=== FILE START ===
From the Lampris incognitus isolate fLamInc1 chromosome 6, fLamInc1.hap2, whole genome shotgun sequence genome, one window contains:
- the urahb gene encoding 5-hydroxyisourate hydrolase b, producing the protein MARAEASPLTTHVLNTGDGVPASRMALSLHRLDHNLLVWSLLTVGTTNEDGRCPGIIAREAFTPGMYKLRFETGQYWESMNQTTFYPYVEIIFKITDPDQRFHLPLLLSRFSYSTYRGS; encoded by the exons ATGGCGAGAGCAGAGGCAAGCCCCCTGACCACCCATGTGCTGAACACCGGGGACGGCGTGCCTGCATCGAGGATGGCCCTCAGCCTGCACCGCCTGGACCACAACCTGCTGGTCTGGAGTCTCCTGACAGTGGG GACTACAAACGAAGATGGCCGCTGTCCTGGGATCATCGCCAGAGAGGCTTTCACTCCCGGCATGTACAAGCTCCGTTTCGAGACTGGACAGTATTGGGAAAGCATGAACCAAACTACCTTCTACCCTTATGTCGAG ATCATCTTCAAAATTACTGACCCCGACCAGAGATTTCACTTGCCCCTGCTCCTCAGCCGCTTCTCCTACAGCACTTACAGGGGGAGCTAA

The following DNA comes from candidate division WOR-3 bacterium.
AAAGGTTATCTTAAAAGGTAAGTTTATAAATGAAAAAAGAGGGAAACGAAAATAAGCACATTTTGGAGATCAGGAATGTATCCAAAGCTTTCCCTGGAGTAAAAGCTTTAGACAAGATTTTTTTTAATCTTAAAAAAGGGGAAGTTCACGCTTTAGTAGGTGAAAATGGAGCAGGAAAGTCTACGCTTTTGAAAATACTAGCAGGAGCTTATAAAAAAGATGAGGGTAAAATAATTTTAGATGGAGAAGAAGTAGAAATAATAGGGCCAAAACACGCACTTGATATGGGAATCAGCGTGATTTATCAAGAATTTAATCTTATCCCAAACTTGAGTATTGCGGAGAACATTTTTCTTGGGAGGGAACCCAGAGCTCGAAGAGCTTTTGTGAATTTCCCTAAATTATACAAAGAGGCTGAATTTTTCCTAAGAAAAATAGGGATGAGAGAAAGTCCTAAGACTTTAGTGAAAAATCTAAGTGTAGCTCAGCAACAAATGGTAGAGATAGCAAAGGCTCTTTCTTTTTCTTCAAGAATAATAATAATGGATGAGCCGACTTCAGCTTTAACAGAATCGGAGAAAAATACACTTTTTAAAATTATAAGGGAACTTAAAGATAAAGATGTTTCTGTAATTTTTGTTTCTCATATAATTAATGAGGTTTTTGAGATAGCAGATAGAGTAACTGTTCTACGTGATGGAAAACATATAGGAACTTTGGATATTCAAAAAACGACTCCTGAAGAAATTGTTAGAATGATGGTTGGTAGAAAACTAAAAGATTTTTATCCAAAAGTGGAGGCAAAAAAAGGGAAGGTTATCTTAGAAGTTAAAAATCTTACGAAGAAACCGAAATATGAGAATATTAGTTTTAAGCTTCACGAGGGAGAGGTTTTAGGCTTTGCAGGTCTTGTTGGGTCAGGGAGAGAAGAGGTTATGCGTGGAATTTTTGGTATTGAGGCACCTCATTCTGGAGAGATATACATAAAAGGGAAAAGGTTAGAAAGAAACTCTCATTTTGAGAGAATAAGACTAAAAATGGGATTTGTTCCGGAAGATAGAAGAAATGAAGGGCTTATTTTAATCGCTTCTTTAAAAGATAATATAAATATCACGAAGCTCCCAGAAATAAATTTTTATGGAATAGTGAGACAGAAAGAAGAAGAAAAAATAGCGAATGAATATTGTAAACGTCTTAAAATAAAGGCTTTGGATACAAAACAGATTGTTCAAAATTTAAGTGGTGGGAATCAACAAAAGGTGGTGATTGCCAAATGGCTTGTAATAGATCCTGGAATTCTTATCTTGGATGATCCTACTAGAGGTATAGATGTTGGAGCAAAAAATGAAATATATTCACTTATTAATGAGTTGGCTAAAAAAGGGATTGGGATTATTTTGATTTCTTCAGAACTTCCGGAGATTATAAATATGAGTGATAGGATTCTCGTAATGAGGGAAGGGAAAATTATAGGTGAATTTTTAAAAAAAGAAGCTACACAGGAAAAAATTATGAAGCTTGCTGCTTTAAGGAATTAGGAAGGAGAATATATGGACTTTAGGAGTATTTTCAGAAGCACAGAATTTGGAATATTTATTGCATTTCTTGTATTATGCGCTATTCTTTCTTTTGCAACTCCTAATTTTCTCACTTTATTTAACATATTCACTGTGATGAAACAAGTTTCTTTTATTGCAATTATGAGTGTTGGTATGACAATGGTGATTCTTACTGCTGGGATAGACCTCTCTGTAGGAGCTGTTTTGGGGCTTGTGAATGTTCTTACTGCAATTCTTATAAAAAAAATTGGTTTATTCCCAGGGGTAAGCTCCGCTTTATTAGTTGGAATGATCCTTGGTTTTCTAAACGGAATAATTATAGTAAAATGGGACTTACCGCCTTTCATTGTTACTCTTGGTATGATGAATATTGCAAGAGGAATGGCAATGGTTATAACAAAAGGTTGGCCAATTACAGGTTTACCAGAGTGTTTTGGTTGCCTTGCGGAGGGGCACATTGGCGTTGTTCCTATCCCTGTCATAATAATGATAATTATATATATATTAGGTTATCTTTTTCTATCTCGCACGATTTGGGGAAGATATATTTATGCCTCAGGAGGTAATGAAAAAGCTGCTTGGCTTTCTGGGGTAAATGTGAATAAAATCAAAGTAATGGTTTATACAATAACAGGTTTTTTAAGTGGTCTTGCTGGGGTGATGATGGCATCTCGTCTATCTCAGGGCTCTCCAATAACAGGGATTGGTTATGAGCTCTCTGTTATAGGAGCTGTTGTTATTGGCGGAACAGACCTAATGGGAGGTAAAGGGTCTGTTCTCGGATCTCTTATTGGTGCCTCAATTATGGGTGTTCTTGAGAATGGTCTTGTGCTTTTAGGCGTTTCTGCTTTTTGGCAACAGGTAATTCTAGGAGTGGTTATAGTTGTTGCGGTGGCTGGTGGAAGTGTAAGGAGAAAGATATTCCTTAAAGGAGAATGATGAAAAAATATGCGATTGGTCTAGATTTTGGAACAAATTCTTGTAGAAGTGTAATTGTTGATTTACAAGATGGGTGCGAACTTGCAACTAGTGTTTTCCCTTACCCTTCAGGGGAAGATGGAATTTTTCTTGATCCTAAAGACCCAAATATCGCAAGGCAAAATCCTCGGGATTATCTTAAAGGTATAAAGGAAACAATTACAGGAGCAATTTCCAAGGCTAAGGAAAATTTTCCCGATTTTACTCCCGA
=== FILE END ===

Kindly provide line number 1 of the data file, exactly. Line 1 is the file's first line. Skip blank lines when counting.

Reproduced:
From the Lampris incognitus isolate fLamInc1 chromosome 6, fLamInc1.hap2, whole genome shotgun sequence genome, one window contains: